Jefferson Parish Emergency Preparedness Director Walter Maestri (the guywith all the body bags) says that the Federal Emergency Management Agency reneged on a promise to begin relieving county emergency preparedness staffers 48 hours after Hurricane Katrina hit the New Orleans metropolitan area. "We had been told we would be on our own for 48 hours," Maestri says. "Prepare to survive and in 48 hours the cavalry would arrive."
Saturday, September 3, 2005 -- Evacuations finally reach a steady state.
FEMA refuses to let the Red Cross deliver food. "The Homeland Security Department has requested and continues to request that the American Red Cross not come back into New Orleans," says Renita Hosler, spokeswoman for the Red Cross, and continues, "Right now access is controlled by the National Guard and local authorities. We have been at the table every single day [asking for access]. We cannot get into New Orleans against their orders." Southern Baptist elements inside the Red Cross try to spin the situation to FEMA's advantage, instead keeping to the GOP party line: "the task is too big, the people should have left, the local officials are clueless." This will be repeated over and over by the feds in coming days.
Homeland Security Secretary Michael Chertoff gives a clue into his own cluelessness when he tells reporters "The city of Louisiana is underwater."
Bill Clinton, commenting on Hastert's "bulldoze the place" remarks says that he's glad that the two weren't in the same room because, "I'm afraid I would have assaulted him."
On his weekly radio address, Bush says, "we will not allow bureaucracy to get in the way of saving lives." Many would argue that he already had.
The Louisiana Black Caucus calls on the government to open military bases that had been closed in Louisiana to evacuees. There is no response.
Sen. Landrieu criticizes FEMA, saying, "I understand that the U.S. Forest Service had water-tanker aircraft available to help douse the fires raging on our riverfront, but FEMA has yet to accept the aid. When Amtrak offered trains to evacuate significant numbers of victims - far more efficiently than buses - FEMA again dragged its feet. Offers of medicine, communications equipment and other desperately needed items continue to flow in, only to be ignored by the agency."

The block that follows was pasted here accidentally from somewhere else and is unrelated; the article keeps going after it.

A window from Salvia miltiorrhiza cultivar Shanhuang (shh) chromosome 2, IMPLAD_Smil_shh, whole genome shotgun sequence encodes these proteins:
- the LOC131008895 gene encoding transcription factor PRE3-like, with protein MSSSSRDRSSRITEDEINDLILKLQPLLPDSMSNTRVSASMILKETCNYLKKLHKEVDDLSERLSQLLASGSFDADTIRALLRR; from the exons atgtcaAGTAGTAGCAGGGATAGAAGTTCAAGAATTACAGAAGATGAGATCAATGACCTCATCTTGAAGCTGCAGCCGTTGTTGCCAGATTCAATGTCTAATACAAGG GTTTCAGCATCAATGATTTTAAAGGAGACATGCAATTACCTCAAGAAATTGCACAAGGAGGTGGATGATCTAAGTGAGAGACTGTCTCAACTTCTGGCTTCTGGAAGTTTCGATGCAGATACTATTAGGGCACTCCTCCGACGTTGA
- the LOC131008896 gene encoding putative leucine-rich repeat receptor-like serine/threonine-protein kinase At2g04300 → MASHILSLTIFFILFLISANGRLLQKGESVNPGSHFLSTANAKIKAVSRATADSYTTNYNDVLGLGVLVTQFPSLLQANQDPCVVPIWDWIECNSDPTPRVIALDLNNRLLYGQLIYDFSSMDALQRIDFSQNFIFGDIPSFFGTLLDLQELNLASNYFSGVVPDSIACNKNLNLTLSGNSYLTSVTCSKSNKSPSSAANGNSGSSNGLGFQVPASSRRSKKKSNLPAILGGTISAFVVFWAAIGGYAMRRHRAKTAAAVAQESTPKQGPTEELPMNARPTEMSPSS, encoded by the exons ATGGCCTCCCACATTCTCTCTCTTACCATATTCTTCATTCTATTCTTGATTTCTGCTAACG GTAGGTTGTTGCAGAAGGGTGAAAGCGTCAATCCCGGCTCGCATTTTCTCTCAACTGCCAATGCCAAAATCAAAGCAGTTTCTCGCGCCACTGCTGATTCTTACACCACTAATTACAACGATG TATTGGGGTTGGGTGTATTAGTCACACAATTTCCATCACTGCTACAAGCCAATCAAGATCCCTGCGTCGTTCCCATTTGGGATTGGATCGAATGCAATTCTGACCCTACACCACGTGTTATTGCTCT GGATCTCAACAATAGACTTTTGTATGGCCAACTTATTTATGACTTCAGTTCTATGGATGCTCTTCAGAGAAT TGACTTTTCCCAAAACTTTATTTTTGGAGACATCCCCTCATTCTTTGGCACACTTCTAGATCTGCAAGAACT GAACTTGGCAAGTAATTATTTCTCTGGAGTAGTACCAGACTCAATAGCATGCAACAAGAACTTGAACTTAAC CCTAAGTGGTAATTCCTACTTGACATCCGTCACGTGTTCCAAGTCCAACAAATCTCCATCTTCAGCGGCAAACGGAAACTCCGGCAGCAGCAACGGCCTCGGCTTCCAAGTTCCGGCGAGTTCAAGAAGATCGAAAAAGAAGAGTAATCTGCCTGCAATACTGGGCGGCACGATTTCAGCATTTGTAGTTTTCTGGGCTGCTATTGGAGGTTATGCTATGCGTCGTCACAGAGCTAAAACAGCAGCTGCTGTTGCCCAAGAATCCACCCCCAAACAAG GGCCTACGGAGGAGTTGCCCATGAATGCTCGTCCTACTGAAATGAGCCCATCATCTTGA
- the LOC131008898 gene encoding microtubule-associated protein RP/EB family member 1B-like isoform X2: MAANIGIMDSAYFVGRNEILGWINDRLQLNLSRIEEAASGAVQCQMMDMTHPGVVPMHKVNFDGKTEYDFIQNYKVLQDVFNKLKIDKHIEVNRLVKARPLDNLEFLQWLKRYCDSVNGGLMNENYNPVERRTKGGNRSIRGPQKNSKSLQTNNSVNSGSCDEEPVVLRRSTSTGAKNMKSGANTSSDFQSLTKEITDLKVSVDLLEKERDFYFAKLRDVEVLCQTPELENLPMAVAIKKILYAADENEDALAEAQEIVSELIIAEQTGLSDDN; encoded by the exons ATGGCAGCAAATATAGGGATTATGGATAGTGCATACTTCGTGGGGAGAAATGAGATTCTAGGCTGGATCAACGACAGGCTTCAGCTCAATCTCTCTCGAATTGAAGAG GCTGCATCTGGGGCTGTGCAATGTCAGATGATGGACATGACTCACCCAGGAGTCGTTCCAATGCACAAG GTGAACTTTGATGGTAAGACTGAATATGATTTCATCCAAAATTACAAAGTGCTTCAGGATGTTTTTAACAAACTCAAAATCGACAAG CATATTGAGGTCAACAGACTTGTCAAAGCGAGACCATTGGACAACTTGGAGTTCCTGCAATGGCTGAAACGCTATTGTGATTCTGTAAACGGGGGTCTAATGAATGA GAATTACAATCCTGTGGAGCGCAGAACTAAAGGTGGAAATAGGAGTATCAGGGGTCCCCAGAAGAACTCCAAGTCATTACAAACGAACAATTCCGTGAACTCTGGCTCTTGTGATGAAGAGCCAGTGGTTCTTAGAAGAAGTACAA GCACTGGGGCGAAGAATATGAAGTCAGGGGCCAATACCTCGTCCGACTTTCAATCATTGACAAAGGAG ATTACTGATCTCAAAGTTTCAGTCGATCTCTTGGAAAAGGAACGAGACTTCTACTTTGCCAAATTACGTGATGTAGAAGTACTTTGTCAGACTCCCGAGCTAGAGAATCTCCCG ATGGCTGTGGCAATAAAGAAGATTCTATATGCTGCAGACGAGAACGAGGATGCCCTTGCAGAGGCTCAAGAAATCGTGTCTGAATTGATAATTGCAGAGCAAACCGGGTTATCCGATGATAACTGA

Landrieu goes on to tell about apparent faked levee reconstruction efforts at a Bush photo-op: "Touring this critical site yesterday with the President, I saw what I believed to be a real and significant effort to get a handle on a major cause of this catastrophe. Flying over this critical spot again this morning, less than 24 hours later, it became apparent that yesterday we witnessed a hastily prepared stage set for a presidential photo opportunity; and the desperately needed resources we saw were this morning reduced to a single, lonely piece of equipment. The good and decent people of southeast Louisiana and the Gulf Coast - black and white, rich and poor, young and old - deserve far better from their national government,"
Sunday, September 4, 2005 -- The BBC interviews Lieutenant Commander Sean Kelly of the United States Northern Command. The Northern Command, based in Colorado, is directly responsible for giving material aid to the relief agencies after a disaster. They have millions of MRE's, millions of litres of water, search and rescue helicopters, all staged throughout the area, including the U.S.S. Bataan literally FOLLOWING the Hurricane, waiting for the aftermath, absolutely poised to attack the problem. Commander Kelly: "We were ready for the storm when it hit Florida because, as you remember, it crossed the bottom part of Florida, and then we were planning, you know, once it was pointed towards the Gulf Coast."
Then they did nothing. They waited. Why? Because, in the words of Commander Kelly, "we have to wait until the President authorizes us to do so. The laws of the United States say that the military can't just act in this fashion, we have to wait for the President to give us permission."
The Bush spin team began trying to shift the blame in aid failure to state and local officials. Bush began changing his tone in speeches -- where before he had joked about getting wasted in New Orleans as a young man, now he seemed to be listening to the advice of smarter people and remaining serious.
Gov. Blanco, on her way to Houston to visit evacuees learns of Bush's impending return to Louisiana from news reports. Bush's people hadn't informed her. Perhpas Bush was upset at Blanco for hiring Clinton-era FEMA director James Lee Witt to help oversee the recovery.